Published On: Thu, Aug 24th, 2017

POUND LIVE: Pound at eight-year low against the euro amid fears of parity

Sterling lifted slightly against the euro on Thurday morning, but is still sitting at around 1.085 – rates not seen since in eight years. 

The fall is a blow to British holidaymakers heading to the continent, but is a boost to UK companies that export to the bloc.

The euro has been boosted in recent weeks by expectations the European Central Bank (ECB) could soon scale back its huge money-printing programme.

At the same time, weakened inflation in Britain is thought to have reduced the likelihood of the Bank of England raising interest rates.

Holidaymakers are now struggling to get more than one euro for every pound against the euro.

And this could worsen if the pound reaches parity against the eurozone currency, in line with many forecasts.

Simon Phillips, retail director at No1 Currency, said: “The euro’s strength and the fragile pound have conspired to leave British holidaymakers who are planning a trip to Europe with the weakest exchange rate for eight years.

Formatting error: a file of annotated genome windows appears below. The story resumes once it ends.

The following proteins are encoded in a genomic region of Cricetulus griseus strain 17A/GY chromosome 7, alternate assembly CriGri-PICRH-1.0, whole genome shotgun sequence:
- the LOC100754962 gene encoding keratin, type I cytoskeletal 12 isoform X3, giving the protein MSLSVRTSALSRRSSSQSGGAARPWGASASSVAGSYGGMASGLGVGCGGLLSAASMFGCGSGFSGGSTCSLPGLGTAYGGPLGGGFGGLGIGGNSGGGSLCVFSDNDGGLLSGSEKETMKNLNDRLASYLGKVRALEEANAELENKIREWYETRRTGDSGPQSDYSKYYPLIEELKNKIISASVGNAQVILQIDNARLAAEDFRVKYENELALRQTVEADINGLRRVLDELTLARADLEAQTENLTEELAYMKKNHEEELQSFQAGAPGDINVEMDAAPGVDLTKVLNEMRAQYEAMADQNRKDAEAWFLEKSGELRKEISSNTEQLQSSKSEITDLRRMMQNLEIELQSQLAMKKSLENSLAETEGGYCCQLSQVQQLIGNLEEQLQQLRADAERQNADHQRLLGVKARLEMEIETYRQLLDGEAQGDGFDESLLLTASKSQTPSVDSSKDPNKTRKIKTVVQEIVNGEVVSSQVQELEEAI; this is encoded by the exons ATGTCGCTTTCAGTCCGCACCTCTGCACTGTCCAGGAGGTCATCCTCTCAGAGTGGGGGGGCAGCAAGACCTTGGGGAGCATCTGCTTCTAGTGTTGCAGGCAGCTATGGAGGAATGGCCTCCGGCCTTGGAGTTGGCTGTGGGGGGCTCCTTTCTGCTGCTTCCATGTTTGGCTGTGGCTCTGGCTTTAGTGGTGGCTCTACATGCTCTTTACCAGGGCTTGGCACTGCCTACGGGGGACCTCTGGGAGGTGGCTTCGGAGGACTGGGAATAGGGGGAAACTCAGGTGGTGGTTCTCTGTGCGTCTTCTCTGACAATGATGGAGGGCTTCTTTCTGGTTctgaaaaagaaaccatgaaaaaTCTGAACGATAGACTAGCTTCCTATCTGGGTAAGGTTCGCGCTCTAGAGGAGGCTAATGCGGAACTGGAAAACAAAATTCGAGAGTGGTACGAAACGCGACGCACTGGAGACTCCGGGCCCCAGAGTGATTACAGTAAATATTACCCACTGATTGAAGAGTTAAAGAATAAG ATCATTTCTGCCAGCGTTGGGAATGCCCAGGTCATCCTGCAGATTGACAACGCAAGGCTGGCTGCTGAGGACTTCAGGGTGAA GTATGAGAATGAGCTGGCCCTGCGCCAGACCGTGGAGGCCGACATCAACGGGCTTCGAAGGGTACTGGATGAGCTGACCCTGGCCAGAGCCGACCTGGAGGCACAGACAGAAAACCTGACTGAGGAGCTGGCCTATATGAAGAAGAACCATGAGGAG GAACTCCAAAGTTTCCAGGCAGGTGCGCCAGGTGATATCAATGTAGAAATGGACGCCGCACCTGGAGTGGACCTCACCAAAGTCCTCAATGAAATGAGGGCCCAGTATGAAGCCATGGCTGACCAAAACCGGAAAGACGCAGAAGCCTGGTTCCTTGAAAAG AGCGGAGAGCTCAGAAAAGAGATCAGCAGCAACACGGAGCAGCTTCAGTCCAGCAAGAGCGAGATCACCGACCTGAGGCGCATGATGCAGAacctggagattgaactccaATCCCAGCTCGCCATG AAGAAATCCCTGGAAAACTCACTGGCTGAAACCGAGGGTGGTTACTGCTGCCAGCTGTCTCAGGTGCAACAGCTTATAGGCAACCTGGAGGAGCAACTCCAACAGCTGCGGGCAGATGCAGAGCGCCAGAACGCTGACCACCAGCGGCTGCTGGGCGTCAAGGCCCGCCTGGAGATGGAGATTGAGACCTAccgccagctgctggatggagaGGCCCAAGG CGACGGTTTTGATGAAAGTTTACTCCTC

“With no sign of significant relief against the euro, many will surely be considering travelling further afield to locations outside the Eurozone, where the pound will likely go much further.

“Those still planning to head to Europe must be savvy and shop around to make sure they get the best currency deal and minimise the affect of the current foreign exchange markets.”

Markets are now awaiting a speech by ECB president Mario Draghi at the Jackson Hole symposium, which could give more clues about the immediate future of eurozone monetary policies.


However, the stronger euro is a problem for the ECB, as it dampens inflation and hurst exports – which are important for the eurozone’s biggest economy Germany.

FXTM chief market strategist, Hussein Sayed, said: “ECB’s Mario Draghi refrained from giving any indications on future policy, when he delivered a speech at a conference in Germany yesterday.

“It seems he is trying to avoid commenting on monetary policy, after the Euro surged by more than 12 per cent on expectations of QE getting closer to an end.

“I believe Euro bulls will also be disappointed when Draghi speaks on Friday, as he’ll continue to shy away from any specific timing on tapering bond purchases.

“However, given the strength in economic activity and diminishing outstanding bonds available to purchase, the ECB has no alternative but to begin the normalisation process, and any pull back in the Euro will be seen as an opportunity to get in.”

More to follow…

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